Foreign ministry workers on Monday announced they would begin a labor action later in the week aimed at disrupting an expected upcoming visit by US President Donald Trump.

In a memo to all ministry employees in Israel and abroad, head of the workers union head Hanan Goder said diplomats should desist from participating in any preparations for Trump’s visit.

The fight between the diplomatic service and the Finance Ministry over low pay has been ongoing for several years. The diplomats argue that past agreements are not being honored and budgets are not being approved.

Jerusalem and Washington are in the midst of arranging a one-day visit by Trump to Israel, rumored to be on May 22. No formal date has been set.

Prime Minister Benjamin Netanyahu and President Donald Trump walk in the White House on February 15, 2017, followed by Jared Kushner and Ivanka Trump (Shmulik Armani)

Prime Minister Benjamin Netanyahu and President Donald Trump walk in the White House on February 15, 2017, followed by Jared Kushner and Ivanka Trump (Shmulik Armani)

It’s not clear what effect the strike will have on preparations for the visit, but Goder said workers would be prohibited from processing paperwork, attending planning meetings, placing orders with vendors or any other activities related to the high-level trip.

“We have no choice but to go down the path of serious organizational measures that will impact the diplomatic and organizational schedule,” he said in a statement, citing a lack of progress in implementing a wage agreement.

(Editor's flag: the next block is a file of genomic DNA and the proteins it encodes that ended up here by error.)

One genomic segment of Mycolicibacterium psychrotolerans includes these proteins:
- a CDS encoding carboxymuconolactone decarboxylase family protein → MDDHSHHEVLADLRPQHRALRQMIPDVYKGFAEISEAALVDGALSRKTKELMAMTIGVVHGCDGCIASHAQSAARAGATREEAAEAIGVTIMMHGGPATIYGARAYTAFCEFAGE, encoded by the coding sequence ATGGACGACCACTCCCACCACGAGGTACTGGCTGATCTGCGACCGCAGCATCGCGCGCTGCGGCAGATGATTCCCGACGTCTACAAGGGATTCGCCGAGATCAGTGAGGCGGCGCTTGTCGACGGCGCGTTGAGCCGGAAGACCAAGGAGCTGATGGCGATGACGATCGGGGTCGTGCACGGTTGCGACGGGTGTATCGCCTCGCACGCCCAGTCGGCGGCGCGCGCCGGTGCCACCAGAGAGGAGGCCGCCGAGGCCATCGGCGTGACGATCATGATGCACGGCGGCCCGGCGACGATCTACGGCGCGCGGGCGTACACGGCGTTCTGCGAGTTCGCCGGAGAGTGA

In addition, Goder, who is Israel’s ambassador to South Sudan, also instructed workers to not join meetings concerned with a plan to bring Portuguese and Chinese workers to Israel to assist in the construction of new housing.

Striking workers outside the Foreign Ministry in Jerusalem, on March 25, 2104. (photo credit: courtesy)

Striking workers outside the Foreign Ministry in Jerusalem, on March 25, 2104. (Courtesy)

The ministry’s union and treasury officials reached a verbal agreement on salaries two months ago, but since then the treasury has not drawn up a formal agreement and as a result, there has been no change in their employment conditions, diplomats say.

Among the changes workers expect from the deal are salary increases based on the cost of living in countries where they serve and incentives to work in less attractive countries.

The Finance Ministry told Army Radio last week that the details of the agreement were undergoing legal formulation, which was causing the delay.

This is not the first time the union has tried to flex its muscles over labor disputes, disturbing diplomatic activity.

In July 2013, Foreign Ministry workers called a labor dispute that disrupted foreign appointments. At the time, Israel’s newly appointed ambassador to the US, Ron Dermer, was caught up in delays that prevented him receiving his diplomatic passport and other paperwork.

The diplomatic corps staged a general strike for similar reasons in 2014. The two-week strike, which shuttered Israel’s embassies and consulates worldwide, halting immigration, ended with an agreement with Finance Ministry officials to increase the pay and improve the conditions of Israeli diplomats.

In 2015, Israeli diplomats threatened to disrupt arrangements surrounding the meeting between Prime Minister Benjamin Netanyahu and then-US president Barack Obama in Washington, over the ongoing labor dispute.

Times of Israel of staff contributed to this report.